Automation can be used to achieve efficient and flexible continuous flow of parts. The designing of automation should be done in the right way to get best results. The various levels of automation are discussed below.
Level 1 : Here all the operations for transforming the raw material from loading the part to the machine, operate the machine throughout its entire machine cycle, unloading the finished part from machine and transfer the part to the next machine is done manually by the operator. This is the basic level of automation.
Level 2: In this level, the machine works automatically without any need of operators. Here the operator’s duty is to load the raw material into the machine, unload the finished part from the machine and transfer the finished part. Here the operator needs to use both hands to unload and load the part into the machine.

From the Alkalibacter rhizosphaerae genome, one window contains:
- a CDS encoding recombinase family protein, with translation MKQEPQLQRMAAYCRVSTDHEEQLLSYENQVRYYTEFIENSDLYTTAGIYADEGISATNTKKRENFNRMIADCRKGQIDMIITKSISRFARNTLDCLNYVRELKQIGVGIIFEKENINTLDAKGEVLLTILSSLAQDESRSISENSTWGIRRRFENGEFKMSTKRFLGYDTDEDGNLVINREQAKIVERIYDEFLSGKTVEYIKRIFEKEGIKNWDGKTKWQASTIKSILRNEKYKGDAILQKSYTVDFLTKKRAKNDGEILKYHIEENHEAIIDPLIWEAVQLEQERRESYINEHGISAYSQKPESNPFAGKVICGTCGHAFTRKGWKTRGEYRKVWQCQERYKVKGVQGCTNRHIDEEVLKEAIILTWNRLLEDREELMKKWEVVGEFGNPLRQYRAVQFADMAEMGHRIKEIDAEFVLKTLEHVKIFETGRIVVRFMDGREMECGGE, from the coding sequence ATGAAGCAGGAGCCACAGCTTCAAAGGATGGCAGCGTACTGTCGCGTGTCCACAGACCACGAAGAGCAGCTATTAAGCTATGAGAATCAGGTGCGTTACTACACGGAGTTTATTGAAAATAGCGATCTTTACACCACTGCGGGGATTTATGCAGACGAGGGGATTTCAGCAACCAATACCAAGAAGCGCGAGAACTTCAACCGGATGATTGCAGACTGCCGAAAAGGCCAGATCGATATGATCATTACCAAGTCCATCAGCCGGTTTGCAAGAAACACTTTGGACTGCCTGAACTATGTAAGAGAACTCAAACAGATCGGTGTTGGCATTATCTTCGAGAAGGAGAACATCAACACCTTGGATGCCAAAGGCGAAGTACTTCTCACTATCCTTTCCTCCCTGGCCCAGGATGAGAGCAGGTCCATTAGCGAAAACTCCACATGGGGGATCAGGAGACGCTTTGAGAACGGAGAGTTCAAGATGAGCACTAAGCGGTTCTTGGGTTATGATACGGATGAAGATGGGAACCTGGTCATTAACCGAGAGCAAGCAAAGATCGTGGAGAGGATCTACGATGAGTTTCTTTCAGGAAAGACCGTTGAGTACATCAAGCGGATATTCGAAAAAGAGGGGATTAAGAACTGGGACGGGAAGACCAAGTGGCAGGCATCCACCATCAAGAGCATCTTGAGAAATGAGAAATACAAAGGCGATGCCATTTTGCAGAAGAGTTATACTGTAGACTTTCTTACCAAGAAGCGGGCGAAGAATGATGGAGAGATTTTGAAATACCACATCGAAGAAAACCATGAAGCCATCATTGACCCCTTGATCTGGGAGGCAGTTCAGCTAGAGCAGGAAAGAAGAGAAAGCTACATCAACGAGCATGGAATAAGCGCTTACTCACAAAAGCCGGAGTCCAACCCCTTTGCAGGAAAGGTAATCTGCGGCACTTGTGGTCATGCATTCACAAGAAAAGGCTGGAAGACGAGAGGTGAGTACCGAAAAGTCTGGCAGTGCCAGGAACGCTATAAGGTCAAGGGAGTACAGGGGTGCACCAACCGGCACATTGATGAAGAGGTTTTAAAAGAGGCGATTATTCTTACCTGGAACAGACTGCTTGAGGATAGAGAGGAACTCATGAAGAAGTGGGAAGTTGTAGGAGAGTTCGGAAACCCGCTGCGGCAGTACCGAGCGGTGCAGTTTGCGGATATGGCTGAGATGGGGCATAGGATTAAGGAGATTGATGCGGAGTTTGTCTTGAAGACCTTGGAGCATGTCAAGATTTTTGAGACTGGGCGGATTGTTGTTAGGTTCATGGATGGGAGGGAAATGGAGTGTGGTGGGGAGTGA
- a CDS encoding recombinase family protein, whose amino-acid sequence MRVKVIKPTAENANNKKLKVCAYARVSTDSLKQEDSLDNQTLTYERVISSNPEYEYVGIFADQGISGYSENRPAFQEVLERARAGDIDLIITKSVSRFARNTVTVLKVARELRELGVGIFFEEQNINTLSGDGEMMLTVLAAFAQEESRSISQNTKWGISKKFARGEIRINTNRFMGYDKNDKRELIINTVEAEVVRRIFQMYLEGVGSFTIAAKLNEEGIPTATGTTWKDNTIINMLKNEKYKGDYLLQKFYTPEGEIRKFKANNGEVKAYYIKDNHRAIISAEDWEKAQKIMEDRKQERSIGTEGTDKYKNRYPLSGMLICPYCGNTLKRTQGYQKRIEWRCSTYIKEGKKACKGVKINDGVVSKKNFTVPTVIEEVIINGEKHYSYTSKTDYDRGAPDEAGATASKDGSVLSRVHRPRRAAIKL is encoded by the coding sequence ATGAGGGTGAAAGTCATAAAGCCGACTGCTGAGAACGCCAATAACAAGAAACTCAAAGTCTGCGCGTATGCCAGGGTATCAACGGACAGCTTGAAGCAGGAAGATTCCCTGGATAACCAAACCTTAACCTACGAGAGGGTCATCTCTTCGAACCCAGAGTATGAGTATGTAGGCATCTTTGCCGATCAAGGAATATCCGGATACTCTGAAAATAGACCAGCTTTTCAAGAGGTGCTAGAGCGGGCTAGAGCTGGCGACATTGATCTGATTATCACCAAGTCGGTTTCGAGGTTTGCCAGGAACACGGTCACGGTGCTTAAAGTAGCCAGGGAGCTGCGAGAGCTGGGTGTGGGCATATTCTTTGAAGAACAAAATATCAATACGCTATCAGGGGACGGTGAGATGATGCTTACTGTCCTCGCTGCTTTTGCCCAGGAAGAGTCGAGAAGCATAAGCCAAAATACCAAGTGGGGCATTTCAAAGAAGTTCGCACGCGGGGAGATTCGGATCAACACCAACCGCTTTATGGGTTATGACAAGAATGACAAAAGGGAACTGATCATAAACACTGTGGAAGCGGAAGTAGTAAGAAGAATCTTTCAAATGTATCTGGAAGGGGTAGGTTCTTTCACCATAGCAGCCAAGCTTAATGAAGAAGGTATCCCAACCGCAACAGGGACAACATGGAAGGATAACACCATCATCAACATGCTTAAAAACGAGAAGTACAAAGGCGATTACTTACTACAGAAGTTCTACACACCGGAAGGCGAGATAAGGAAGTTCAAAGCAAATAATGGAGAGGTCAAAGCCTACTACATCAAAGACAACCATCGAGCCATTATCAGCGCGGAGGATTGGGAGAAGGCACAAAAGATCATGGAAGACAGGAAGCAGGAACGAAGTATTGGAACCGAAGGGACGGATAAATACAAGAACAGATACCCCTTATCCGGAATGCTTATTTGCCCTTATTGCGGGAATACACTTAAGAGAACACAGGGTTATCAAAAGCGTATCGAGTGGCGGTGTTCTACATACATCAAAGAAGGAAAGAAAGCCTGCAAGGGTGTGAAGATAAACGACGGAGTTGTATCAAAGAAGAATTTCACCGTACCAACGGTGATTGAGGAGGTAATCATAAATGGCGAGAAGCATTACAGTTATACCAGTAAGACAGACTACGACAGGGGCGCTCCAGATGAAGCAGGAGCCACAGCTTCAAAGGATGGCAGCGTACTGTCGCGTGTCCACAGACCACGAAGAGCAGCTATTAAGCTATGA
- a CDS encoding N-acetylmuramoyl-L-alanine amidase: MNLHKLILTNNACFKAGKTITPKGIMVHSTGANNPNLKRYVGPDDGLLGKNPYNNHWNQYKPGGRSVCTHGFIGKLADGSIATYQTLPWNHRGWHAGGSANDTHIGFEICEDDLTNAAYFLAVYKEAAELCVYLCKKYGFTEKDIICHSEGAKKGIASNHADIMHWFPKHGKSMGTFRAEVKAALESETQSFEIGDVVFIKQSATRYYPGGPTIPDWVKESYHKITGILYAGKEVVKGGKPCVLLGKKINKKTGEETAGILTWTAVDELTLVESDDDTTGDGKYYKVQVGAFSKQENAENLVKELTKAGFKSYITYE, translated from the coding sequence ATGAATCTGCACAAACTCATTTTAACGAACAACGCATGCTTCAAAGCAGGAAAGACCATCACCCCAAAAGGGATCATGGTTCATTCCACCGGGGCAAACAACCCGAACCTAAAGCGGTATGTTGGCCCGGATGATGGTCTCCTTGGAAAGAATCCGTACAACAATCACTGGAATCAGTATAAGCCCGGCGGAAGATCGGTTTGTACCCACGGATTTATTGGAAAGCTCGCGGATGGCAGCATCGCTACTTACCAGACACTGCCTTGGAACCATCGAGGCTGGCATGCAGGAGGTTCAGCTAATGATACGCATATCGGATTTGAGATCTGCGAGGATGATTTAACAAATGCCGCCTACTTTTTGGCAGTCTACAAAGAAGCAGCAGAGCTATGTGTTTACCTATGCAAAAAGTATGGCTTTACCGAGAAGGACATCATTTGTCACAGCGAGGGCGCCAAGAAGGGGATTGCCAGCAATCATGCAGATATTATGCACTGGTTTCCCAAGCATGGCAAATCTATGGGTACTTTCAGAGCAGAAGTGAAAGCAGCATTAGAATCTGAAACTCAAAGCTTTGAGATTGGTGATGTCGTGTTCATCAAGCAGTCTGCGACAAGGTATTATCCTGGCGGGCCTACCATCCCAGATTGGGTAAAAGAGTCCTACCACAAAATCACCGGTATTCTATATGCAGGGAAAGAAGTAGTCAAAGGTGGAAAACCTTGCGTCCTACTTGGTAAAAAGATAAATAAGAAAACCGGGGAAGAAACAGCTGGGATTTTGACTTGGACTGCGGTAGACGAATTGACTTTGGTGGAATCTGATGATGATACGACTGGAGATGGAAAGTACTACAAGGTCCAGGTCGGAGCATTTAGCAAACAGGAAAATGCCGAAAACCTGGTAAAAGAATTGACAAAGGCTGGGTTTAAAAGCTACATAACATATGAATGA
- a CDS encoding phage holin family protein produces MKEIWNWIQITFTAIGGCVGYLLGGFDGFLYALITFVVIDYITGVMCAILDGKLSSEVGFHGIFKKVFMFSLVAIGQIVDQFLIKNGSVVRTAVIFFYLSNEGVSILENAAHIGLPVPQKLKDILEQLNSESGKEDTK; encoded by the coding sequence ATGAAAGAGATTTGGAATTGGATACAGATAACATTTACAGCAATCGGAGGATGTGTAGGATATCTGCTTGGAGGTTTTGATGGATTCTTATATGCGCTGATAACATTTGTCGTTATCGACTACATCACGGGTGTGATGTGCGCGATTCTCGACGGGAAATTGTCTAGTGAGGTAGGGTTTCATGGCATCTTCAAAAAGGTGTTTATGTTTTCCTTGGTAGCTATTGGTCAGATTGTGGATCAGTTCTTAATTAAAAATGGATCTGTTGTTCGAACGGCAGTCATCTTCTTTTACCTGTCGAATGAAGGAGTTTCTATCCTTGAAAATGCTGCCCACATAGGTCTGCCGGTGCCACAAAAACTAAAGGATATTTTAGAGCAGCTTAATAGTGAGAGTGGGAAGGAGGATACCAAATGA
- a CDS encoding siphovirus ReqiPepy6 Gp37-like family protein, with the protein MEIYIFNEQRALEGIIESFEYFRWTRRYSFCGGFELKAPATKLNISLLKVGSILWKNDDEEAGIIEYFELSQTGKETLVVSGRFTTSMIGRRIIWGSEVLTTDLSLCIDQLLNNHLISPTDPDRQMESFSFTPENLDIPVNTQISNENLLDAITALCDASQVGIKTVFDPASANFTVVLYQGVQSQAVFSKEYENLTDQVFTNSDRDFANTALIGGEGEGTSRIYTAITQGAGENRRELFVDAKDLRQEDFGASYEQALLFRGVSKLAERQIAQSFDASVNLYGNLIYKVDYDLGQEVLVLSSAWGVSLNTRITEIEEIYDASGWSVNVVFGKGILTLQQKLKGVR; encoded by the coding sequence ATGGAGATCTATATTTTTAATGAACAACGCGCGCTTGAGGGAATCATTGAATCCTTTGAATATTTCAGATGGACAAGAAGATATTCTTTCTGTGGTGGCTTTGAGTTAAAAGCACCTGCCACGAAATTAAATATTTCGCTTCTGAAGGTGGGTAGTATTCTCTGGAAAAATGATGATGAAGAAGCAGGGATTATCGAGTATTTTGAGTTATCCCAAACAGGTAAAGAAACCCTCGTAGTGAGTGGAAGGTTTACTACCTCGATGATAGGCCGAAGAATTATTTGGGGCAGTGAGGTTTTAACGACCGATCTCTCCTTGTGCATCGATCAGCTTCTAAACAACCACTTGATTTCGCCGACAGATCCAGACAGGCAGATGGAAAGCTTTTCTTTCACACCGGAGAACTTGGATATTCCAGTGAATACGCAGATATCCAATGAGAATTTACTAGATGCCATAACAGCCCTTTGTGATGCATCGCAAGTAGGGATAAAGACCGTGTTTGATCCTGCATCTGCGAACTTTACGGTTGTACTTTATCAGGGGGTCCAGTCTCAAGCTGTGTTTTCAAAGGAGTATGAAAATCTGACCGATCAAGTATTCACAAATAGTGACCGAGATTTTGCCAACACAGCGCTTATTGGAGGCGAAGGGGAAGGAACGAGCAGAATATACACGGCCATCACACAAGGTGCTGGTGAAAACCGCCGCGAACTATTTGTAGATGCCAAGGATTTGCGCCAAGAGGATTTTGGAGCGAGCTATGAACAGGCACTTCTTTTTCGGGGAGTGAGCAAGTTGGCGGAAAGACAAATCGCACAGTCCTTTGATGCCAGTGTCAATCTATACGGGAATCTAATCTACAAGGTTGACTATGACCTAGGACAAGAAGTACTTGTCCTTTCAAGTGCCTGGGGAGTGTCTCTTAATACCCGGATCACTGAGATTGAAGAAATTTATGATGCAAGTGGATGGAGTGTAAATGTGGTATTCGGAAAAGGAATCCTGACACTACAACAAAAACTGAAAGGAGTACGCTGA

Level 3: In this level, the machine works automatically and then finished part is automatically gets ejected from the machine after the end of the cycle. So, the machine looks like an empty nest each time the operator returns with the raw material. The raw material can be loaded without having to double-handle both parts.
This level of automation is usually quite inexpensive because great precision is generally not required to eject a part.
Level 4 and Level 5: the capital costs and technical complexity increase dramatically for these levels of automation. Loading parts to the machine requires delicate technologies to automate and transferring parts requires robots or transfer lines.
Generally, Level 3 automation achieves many of the benefits of full automation. But when the demand rises above capacity we need to go for level 4 or 5 of automation. Pursuing Level 4 and 5 is called ‘crossing the great divide’. In some cases it may be required, but it is advised to look very hard at the alternatives first.
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